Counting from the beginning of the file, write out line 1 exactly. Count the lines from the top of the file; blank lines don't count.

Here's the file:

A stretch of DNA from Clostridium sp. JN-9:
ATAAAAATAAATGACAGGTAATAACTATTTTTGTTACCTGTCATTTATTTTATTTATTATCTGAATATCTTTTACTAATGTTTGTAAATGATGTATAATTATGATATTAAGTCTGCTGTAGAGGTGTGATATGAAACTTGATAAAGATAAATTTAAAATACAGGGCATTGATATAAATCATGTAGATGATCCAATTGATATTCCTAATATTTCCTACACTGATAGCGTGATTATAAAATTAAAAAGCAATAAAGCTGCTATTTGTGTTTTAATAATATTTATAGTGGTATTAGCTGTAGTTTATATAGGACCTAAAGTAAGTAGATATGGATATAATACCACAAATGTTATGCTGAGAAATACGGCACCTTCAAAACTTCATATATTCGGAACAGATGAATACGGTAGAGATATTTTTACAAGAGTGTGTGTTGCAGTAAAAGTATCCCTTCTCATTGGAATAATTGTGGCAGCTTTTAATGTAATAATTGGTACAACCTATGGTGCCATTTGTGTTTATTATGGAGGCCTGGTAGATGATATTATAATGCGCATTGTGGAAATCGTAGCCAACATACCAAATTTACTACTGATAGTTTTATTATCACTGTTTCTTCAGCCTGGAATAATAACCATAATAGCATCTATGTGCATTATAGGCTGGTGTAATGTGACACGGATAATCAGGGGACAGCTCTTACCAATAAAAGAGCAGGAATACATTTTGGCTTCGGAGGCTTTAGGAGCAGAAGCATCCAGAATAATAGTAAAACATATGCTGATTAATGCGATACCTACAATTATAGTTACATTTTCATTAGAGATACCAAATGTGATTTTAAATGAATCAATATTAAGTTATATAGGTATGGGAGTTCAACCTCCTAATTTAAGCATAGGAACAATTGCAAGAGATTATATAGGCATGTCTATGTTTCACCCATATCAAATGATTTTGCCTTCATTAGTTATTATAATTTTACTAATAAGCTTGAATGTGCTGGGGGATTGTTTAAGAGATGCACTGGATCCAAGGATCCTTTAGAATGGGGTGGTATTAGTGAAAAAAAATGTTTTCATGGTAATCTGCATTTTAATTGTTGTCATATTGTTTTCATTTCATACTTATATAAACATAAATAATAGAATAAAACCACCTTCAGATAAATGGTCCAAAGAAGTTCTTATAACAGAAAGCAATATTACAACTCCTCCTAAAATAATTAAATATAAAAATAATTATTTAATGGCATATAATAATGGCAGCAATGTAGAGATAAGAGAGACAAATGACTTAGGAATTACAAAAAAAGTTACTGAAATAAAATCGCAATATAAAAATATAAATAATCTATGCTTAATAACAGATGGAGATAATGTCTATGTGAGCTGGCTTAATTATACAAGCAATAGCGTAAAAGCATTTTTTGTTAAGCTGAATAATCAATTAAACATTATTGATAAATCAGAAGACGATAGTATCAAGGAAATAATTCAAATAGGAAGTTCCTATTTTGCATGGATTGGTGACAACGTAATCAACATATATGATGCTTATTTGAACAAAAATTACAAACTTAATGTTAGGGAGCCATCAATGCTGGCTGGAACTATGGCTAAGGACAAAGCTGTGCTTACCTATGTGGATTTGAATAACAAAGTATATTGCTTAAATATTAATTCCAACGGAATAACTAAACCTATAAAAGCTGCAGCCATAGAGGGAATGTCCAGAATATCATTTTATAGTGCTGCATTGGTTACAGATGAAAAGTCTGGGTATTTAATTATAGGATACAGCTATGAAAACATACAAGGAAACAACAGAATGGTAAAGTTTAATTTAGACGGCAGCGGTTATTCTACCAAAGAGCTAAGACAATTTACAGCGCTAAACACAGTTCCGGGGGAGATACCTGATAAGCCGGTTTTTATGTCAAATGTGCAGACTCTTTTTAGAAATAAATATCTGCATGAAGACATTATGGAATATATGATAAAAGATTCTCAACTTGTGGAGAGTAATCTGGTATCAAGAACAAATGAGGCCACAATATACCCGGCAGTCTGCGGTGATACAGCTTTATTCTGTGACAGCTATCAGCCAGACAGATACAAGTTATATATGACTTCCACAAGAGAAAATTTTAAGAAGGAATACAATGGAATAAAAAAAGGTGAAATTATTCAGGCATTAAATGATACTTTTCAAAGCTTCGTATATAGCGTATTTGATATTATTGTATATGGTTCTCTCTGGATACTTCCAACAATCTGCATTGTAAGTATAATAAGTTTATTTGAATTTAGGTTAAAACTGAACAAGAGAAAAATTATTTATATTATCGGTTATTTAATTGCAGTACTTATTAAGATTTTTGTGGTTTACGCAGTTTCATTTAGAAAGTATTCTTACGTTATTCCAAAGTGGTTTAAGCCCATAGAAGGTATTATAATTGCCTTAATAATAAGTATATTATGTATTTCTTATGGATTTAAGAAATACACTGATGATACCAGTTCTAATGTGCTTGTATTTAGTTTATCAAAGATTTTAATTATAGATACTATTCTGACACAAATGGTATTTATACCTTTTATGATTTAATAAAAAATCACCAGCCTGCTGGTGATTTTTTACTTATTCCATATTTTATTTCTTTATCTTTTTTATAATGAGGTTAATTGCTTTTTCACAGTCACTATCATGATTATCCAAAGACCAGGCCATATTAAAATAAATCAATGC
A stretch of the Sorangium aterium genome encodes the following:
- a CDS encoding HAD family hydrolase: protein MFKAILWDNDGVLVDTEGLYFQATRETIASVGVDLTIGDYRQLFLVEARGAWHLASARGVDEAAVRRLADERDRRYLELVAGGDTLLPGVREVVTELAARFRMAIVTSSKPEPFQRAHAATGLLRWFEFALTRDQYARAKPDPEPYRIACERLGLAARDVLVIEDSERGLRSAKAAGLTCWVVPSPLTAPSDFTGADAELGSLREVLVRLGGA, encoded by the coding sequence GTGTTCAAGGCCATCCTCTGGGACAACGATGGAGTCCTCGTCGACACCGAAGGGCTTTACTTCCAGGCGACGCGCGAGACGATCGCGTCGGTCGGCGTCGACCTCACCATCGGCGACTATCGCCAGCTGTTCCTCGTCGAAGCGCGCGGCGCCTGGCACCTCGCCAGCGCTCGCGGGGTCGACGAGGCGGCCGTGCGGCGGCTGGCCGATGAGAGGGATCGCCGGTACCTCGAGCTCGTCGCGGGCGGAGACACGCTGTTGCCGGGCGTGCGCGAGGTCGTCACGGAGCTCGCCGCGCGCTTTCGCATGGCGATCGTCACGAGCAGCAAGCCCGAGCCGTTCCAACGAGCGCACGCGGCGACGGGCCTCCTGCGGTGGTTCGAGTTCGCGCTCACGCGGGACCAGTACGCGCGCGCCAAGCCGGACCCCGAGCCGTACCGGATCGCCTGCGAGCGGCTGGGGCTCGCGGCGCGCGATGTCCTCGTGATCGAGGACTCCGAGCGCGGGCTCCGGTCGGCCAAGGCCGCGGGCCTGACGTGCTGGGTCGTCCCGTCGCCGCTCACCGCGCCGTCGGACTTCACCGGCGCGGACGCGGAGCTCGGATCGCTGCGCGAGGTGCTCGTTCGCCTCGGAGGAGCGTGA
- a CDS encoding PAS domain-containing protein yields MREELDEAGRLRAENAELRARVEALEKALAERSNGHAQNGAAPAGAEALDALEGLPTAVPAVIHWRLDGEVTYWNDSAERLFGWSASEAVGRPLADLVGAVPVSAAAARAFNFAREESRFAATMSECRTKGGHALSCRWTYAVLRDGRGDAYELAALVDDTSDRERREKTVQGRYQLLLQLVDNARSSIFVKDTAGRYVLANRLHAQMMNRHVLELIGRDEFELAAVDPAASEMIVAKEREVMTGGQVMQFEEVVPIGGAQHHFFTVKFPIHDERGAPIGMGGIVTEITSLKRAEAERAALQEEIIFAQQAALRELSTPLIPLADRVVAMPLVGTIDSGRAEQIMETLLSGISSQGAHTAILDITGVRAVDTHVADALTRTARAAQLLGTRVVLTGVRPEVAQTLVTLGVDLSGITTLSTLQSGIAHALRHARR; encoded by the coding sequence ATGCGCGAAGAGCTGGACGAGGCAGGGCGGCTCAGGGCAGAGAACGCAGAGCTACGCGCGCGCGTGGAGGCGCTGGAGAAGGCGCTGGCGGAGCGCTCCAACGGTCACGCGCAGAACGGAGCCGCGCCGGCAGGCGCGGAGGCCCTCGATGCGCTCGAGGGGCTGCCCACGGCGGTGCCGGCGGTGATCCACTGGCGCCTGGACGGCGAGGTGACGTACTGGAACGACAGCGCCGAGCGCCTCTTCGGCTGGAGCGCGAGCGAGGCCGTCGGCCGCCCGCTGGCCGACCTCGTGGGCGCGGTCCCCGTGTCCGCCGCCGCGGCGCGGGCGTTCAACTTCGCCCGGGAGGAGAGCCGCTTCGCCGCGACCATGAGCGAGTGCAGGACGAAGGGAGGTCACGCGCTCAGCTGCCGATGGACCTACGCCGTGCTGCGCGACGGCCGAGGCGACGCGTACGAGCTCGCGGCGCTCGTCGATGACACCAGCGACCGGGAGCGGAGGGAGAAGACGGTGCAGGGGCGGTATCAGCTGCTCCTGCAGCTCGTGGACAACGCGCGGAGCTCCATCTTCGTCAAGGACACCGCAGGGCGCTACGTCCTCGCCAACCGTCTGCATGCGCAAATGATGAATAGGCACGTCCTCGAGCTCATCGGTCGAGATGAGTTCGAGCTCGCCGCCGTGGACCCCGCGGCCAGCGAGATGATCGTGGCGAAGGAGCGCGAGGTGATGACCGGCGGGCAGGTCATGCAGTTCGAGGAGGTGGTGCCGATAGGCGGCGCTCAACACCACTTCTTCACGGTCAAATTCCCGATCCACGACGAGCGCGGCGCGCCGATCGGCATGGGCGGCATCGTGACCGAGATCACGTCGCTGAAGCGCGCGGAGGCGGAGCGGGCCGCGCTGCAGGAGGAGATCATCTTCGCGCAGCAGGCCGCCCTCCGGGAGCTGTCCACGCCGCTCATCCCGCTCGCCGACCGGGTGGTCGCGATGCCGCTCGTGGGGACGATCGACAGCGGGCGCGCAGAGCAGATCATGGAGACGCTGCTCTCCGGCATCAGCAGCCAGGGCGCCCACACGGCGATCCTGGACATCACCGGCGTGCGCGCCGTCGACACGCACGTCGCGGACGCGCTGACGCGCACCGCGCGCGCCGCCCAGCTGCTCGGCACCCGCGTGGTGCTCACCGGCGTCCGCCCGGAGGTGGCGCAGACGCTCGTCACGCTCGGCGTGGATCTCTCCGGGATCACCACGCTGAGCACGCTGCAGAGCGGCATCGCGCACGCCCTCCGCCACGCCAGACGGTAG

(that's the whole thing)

A stretch of DNA from Clostridium sp. JN-9: